Kate Winslet on ‘horrible’ fame after ‘Titanic’: ‘My life was quite unpleasant’

In a recent interview, the British actress talks about enduring intense media scrutiny, her friendship with Leonardo DiCaprio and why she has no regrets

Leonardo DiCaprio y Kate Winslet en Titanic
One of the most recognizable scenes from 'Titanic,' starring Leonardo DiCaprio and Kate Winslet.20th Century Fox
María Porcel

It was the end of 1997, in December, when the movie Titanic hit theaters. A pair of young actors — far from being stars — walked excitedly down the red carpet. They were British actress Kate Winslet and American actor Leonardo DiCaprio, who would become — beyond the sunken ship — the soul of the blockbuster hit, which made more than $2.2 billion in ticket sales and had a profound impact on pop culture. James Cameron’s film was a hit from day one, and launched the two young actors to stardom. Winslet was 22 years old, DiCaprio was 23. Posters of their faces were plastered on the rooms of teenagers across the world. And that was difficult for Winslet. In fact, “being famous was horrible,” she confessed in a recent interview with fashion magazine Net-a-Porter.

The actress, 48, has grown professionally since then, and has been able to diversify her career, but moving past her role as Rose DeWitt Bukater — the capricious rich girl who fell in love with the homeless artist Jack Dawson — was not easy. In the interview, Winslet points out that her eldest daughter, Mia Threapleton (who she had with British film director Jim Threapleton) is already 23 years old — older than she was when she filmed Titanic. In fact, she turned 21 while filming.

“It’s different now. Mia is very much her own person. [Young women now] know how to use their voice,” said Winslet, who shared that she had a more difficult experience when she shot to fame in the late 1990s. “I felt like I had to look a certain way, or be a certain thing, and because media intrusion was so significant at that time, my life was quite unpleasant.”

“Journalists would always say, ‘After Titanic, you could have done anything and yet you chose to do these small things’… and I was like, ‘Yeah, you bet your fuckin’ life I did! Because, guess what, being famous was horrible.’ I was grateful, of course. I was in my early twenties, and I was able to get a flat. But I didn’t want to be followed literally feeding the ducks.”

In a podcast interview in 2021, the actress said she felt “intimidated” by the intense media attention, saying she went into “self-protective mode” as soon as the hit movie came out. “It was like night and day from one day to the next. I was subject to a lot of personal physical scrutiny, I was criticized a lot and the British press were quite unkind to me. I felt bullied if I’m honest,” Winslet told Marc Maron on his podcast “WTF With Marc Maron.”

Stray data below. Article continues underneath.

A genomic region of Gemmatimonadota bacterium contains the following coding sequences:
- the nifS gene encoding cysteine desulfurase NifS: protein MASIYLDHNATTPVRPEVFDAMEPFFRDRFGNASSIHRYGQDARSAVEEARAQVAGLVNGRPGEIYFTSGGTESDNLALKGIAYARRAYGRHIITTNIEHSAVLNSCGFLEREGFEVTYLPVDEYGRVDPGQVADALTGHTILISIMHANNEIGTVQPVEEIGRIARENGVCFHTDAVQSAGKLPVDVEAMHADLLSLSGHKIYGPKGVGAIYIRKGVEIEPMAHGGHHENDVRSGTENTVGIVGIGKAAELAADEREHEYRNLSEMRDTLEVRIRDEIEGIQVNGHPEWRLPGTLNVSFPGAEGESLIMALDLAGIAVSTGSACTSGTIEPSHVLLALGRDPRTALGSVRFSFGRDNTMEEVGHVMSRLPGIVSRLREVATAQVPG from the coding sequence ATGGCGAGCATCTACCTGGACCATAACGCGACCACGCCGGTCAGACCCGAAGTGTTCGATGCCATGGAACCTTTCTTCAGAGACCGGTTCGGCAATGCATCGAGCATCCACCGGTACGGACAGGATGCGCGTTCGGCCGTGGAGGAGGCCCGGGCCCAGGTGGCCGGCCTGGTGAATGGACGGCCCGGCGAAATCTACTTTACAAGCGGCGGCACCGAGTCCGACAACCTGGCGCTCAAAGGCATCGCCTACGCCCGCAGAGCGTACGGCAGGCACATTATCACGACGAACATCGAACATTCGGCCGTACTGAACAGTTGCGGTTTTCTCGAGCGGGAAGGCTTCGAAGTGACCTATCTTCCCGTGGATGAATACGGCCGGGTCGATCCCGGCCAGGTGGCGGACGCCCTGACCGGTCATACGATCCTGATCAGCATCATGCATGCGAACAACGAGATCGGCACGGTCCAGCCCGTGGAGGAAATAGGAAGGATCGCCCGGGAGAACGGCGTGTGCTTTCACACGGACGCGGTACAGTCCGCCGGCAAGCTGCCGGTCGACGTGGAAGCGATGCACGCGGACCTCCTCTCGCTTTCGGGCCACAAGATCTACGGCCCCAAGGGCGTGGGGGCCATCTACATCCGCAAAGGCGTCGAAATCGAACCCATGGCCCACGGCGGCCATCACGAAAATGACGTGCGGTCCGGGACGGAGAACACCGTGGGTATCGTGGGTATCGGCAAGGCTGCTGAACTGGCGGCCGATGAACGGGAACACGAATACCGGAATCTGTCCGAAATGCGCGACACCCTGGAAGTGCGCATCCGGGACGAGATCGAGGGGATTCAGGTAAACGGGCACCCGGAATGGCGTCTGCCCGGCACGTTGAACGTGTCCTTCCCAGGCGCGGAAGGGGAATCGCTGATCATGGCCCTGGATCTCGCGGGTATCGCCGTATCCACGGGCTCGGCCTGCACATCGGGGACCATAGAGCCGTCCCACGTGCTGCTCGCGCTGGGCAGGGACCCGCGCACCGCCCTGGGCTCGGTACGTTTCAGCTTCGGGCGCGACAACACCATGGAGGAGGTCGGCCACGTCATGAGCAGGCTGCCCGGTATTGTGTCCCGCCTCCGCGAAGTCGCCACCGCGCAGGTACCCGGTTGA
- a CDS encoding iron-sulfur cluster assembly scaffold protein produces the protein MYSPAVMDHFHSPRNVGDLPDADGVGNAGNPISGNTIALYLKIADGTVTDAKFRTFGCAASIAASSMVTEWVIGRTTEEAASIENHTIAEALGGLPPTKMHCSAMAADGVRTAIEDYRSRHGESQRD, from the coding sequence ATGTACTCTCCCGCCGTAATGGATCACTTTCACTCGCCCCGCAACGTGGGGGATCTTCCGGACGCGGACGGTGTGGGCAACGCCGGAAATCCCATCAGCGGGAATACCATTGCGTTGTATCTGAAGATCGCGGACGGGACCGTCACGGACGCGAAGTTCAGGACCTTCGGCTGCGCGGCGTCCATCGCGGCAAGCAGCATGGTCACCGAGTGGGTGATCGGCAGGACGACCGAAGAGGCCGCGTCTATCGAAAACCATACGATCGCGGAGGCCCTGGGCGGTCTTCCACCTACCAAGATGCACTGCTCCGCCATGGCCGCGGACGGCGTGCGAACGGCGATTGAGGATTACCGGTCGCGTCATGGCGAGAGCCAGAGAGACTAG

Winslet also shared that she felt too young and inexperienced to cope with that level of fame, and to accept important parts. “I was still learning how to act, I felt I wasn’t ready to do lots of big Hollywood jobs.”

Winslet now has 70 movies behind her, but in 1997 she had only done a handful. They were albeit notable films such as Heavenly Creatures, by Peter Jackson, Sense and Sensibility alongside Emma Thompson and Kenneth Branagh’s Hamlet, where she played Ophelia. But nothing comparable with the immense fame she achieved thanks to Titanic. According to Winslet, it was after marrying Threapleton, giving birth to her daughter Mia in 2000, and focusing on raising her child that the media scrutiny began to ease and become more bearable.

“Oh, it’s such a ridiculous word!” she responds when asked about fame today. “I wear it really lightly. It’s not a burden, any of it. [Titanic] continues to bring people huge amounts of joy. The only time I am like, ‘Oh god, hide,’ is if we are on a boat somewhere.”

In fact, Winslet says that she does not regret any step in her career, nor does she covet any role she may have missed out. “I have been so thrilled for the person [who has] done it. ‘Yes! You’ve done that.’ No regrets. None at all. I just don’t think like that.”

Winslet — who in March will launch The Regime (HBO), a TV show where she plays a dictatorial political leader — also spoke about her long-lasting friendship with DiCaprio. The actress — who is not on social media (nor are her older children) — did not know that about the popular meme in which DiCaprio is seen looking admiringly at Winslet. The caption reads: “Find yourself someone who looks at you the way Leo looks at Kate.”

When questioned about the meme, Winslet burst out laughing. “[He’s looking at me like that because] he just knows I can see right through it all,” she said. “I think when you experience something so seismic, so young… we really went through that together.”

Winslet spoke about the high-pressure environment on set in a 1997 interview with The Los Angeles Times. “The first day started at 5 a.m. and went on to 1 a.m.,” she said. “Nothing could have prepared me for it. There were quite a few 20-hour days. And two-thirds of it was night shooting — because the Titanic sunk at night. It was every man for himself on the set — you had to ensure that you snatched some sleep during the day, with a black eye mask on. Sometimes you’d find yourself having lunch at 2 a.m. or breakfast at 4 p.m. It was very disorienting.”

“You’d have to pay me a lot of money to work with Jim again,” she said, in reference to James Cameron. It would be 25 years before Winslet would shoot another movie with the director.

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